Immediately following the Chinese full lockdown towards the end of last January, the Guangzhou cocktail bar & café with jazz club Hope & Sesame experienced an abrupt cessation of its cashflow leading to its own problems with rent due, salaries, perishable goods, tax “… and a whole host of other issues”.
Yet over the past two months China’s Bar of the Year & Best Cocktail Program 2018 winner relied on its successful marketing methods and managed to come up with strategies and cost-saving practices which have allowed it to pay staff salaries in full and pay rent in full over this period.
The bar, which also won Best Bar Team, Service Award and Sustainability Award last year and which holds 35th position among Asia’s Top 50 Bars in 2019, is a joint venture between seasoned hoteliers Bastien Ciocca & Andrew Ho.
During the lockdown Hope & Sesame’s management sought to bring in alternative revenue streams and save on costs without sacrificing the wellbeing of its business.
The long list of its actions that could be taken by others seeking to survive the Coronavirus lockdown and boost their marketing efforts during and/or after lockdown included seeking to sell product online.
H&S suggests that outlets going into lockdown try to avoid immediately dismissing staff or putting them on no-paid leave as it is important to have a motivated team to help the company ride this recessionary wave.
‘Takeaway delivery’ figured amongst the bar’s revenue-generating strategies during the crisis and outlets are encouraged to sign-up for takeaway delivery services “immediately”.
In the case of deliveries, H&S advises picking the right delivery company.
“Some may take over 20% of your revenue for their delivery fees,” states the bar, therefore compare and choose the company that best fits your business.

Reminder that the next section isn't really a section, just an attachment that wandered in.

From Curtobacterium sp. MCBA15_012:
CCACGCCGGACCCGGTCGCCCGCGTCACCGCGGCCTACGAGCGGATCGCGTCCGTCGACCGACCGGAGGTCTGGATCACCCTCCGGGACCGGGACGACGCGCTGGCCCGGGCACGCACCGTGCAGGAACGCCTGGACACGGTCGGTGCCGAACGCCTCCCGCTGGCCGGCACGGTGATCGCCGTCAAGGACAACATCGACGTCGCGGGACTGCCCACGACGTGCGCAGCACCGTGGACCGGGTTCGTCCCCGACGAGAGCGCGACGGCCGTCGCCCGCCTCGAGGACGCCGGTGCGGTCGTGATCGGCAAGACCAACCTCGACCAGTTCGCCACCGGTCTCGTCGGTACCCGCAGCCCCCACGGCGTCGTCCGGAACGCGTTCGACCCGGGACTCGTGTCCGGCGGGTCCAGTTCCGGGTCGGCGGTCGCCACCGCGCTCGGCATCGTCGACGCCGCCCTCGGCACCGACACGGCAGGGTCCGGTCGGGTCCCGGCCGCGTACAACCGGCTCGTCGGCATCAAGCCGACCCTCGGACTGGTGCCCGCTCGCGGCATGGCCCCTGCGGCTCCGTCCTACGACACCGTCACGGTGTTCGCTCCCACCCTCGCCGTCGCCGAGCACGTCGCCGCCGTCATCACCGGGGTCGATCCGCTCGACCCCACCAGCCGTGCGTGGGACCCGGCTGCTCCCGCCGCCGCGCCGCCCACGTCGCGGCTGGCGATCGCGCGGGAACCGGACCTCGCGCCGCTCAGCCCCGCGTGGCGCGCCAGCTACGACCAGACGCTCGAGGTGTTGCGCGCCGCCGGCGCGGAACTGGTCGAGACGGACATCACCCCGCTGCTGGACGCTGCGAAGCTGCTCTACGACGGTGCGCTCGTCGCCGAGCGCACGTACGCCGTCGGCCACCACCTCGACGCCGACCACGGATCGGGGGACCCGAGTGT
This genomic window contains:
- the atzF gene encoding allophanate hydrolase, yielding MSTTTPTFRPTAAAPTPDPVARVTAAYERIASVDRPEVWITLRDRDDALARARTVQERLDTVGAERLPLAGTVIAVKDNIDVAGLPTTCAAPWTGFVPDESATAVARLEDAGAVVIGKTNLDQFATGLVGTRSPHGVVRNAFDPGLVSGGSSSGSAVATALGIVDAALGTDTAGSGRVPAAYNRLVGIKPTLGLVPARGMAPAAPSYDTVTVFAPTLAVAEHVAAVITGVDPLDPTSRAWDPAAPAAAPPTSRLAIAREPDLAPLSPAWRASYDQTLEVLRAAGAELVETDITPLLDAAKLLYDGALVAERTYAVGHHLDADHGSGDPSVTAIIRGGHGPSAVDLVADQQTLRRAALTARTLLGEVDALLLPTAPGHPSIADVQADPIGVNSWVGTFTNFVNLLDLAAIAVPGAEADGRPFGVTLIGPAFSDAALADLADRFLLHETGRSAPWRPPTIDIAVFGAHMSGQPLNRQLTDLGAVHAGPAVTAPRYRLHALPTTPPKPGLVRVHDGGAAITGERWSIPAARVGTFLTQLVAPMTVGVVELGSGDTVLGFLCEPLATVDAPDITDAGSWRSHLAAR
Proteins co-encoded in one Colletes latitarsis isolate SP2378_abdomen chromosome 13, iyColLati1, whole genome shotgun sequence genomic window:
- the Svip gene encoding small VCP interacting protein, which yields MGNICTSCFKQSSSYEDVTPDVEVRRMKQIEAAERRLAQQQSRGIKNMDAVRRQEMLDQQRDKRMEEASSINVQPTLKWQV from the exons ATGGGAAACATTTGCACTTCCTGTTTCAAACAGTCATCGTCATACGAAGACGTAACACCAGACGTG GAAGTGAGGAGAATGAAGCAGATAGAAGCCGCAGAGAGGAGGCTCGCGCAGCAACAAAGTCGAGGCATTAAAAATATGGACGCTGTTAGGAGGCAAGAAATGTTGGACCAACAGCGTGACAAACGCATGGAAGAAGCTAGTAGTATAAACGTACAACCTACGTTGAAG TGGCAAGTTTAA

“Don’t rely on your usual suppliers to deliver on time, they’re also facing the same situation as you,” points out the pub, “Show some sympathy to others in the business.”
Takewaway delivery considerations
H&S advises, “Design a takeaway-friendly menu with your chef/bartender, preferably first using up all the perishable goods in the fridge. Make sure the food or drink is delivery-friendly, meaning it’s still fresh and warm and most importantly tastes delicious when it arrives.
“You will face stiff competition as most places will start their own delivery menu, customers will still choose the superior product and services. Don’t forget you can also do packages with food and drinks, for example a bottle of gin with mixers and some bar snacks.”
However the bar advises that the selling price will need to be revisited as people often expect larger portions and cheaper prices for home deliveries.
With the competition doing deliveries too you have to be faster than them and offer a much better product and back story.
“Encourage your customers to pick up delivery at the store, cutting out middlemen fees,” advises H&S.
As for packaging and plating, most homes have cutlery of their own so this is not required but takeaway boxes and packaging may be scarce during this time.
“Work with your designer on the packaging,” it adds, “A lot of freelance designers will still be working from home and it’s a good way to set your product apart.”
Even outsourcing this task may be unnecessary.